"The flippening" sounds like a horror movie, yet it's a hot topic in crypto circles. Now that Ethereum is near to its proof-of-stake change, it's garnering more attention than ever, especially amid fears it will become a deflationary asset.
This is a controversial topic, especially as "the flippening" might indicate several things. There's universal consensus that Ethereum will outperform bitcoin on several criteria, but there's dispute over market capitalization.
Commentators believe that even if the flippening happens (at least partially), it won't weaken Bitcoin's reputation as a store of wealth.
What is the flippening?
Since 2017, some have spoken about Ethereum "flipping" bitcoin.
Ethereum would need to double in value to flip Bitcoin in terms of marketcap.
Other industry numbers are divided. They say the flip is improbable in terms of market capitalization, but feasible.
Ethereum will be deflationary after the Merge, and so it will have the same scarcity that drove bitcoin soar. That alone makes the flippening a possibility.
If Ethereum overtakes Bitcoin, what happens?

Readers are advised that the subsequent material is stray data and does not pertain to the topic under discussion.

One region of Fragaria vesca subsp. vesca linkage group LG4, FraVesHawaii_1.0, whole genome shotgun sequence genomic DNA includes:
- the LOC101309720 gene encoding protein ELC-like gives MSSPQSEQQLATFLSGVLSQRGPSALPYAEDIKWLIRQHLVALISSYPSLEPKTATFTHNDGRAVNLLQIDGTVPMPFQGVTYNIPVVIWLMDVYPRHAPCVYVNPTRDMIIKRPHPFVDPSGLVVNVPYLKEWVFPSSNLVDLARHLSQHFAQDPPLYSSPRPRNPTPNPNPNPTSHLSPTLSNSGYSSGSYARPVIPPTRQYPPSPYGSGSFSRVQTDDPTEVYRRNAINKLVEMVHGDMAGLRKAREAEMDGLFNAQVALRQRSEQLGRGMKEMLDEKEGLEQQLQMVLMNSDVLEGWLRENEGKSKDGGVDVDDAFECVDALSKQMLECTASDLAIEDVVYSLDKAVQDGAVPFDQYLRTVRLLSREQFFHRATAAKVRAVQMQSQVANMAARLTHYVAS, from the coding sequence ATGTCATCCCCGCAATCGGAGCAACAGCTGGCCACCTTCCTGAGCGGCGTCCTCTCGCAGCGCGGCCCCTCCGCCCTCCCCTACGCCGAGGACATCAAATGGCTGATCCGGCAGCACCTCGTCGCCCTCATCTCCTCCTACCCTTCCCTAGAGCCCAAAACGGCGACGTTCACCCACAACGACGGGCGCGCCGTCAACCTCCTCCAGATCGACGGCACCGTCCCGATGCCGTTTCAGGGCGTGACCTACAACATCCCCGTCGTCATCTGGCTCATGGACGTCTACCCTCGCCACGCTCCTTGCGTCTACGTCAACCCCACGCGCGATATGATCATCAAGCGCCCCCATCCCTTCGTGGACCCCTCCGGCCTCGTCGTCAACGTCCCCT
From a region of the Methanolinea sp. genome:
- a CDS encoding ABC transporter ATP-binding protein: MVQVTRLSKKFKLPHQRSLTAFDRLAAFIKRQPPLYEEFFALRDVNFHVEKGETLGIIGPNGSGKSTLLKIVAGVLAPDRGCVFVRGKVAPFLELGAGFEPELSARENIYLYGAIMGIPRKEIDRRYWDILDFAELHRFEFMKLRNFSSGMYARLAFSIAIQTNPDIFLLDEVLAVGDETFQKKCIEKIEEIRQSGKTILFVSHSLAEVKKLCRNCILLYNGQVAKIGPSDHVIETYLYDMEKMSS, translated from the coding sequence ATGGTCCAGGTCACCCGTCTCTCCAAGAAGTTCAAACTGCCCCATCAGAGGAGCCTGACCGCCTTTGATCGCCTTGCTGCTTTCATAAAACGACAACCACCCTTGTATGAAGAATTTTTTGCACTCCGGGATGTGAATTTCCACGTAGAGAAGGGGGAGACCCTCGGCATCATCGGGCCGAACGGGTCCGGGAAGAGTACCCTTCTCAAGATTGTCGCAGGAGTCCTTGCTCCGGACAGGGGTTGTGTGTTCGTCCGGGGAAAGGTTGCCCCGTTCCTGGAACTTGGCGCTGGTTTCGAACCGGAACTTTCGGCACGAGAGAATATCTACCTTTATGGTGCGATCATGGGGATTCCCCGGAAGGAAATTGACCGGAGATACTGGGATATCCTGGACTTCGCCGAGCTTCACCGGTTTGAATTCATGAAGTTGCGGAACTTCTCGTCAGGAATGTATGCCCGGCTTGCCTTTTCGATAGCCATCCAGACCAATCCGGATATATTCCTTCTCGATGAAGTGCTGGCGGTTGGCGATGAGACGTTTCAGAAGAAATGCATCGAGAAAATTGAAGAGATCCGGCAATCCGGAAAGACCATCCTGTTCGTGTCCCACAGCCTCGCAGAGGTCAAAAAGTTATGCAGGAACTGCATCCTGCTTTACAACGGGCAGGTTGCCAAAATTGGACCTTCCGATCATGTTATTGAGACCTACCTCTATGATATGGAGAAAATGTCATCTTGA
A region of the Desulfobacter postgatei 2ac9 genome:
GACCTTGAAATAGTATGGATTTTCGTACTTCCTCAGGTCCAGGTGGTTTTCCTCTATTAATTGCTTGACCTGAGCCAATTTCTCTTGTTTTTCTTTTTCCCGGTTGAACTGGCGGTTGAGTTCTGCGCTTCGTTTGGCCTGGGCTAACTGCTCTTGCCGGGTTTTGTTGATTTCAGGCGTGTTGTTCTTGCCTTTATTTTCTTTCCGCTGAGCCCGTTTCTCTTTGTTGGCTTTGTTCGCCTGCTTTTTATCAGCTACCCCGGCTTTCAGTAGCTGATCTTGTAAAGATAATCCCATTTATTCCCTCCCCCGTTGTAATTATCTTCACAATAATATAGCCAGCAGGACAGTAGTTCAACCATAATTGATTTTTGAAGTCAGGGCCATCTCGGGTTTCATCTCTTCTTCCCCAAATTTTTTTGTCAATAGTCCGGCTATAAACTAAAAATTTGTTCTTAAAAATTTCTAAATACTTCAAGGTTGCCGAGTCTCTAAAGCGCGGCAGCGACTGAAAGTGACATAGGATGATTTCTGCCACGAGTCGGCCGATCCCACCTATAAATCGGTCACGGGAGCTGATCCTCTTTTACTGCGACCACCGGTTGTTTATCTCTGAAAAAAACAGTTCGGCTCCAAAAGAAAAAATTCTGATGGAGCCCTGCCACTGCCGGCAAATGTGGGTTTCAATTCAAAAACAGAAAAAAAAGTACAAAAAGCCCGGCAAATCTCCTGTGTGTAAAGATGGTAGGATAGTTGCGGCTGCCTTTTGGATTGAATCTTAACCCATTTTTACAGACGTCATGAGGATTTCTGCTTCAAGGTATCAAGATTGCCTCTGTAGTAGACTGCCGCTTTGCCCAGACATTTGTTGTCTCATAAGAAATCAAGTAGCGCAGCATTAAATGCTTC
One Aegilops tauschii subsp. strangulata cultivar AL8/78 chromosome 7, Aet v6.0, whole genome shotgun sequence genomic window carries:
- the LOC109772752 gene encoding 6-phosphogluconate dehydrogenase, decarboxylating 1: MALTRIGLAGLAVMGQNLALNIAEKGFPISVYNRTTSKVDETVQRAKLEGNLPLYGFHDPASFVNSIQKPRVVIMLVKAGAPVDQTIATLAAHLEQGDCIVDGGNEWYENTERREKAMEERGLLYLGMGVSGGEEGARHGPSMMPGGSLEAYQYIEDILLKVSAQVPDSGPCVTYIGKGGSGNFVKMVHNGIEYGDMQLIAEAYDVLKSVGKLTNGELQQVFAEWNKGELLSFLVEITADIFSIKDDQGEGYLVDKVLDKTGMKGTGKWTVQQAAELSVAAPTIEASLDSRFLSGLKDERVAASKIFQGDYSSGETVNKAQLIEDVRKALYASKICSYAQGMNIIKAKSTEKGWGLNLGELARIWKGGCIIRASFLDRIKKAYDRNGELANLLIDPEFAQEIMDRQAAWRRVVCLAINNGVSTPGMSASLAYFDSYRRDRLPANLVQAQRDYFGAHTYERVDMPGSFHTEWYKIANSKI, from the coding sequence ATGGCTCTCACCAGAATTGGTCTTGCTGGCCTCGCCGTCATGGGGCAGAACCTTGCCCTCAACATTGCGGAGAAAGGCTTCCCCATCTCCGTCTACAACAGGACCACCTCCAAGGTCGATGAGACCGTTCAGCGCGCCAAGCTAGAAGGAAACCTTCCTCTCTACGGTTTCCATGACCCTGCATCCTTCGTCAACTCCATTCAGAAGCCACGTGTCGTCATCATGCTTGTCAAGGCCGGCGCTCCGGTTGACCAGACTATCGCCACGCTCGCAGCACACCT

It's our opinion that Ethereum's rise in value wouldn't hurt Bitcoin since the two perform different economic roles. Bitcoin's proof-of-work is impenetrable and secure. This could be very valuable in the future. Bitcoin's worth stems in its potential as a quasi-gold standard and store of wealth.
Whereas, Ethereum supports Web3's DeFi and NFT ecosystems, among other related platforms.
Others argue that proof-of-stake isn't as secure as proof-of-work, therefore the Flippening will never happen.
Crypto ecosystem impact
A flippening may not undermine Bitcoin's position or value proposition, but it might affect the crypto ecosystem.
The flippening would be a net good for crypto since it would imply greater Ethereum usage and acceptance. Since the crypto market rises and falls as a whole, it would likely boost usage and adoption.
However, even as ethereum becomes more popular, some parties will always hold their profits in native bitcoin for additional security. Article kindly provided by designerlistings.org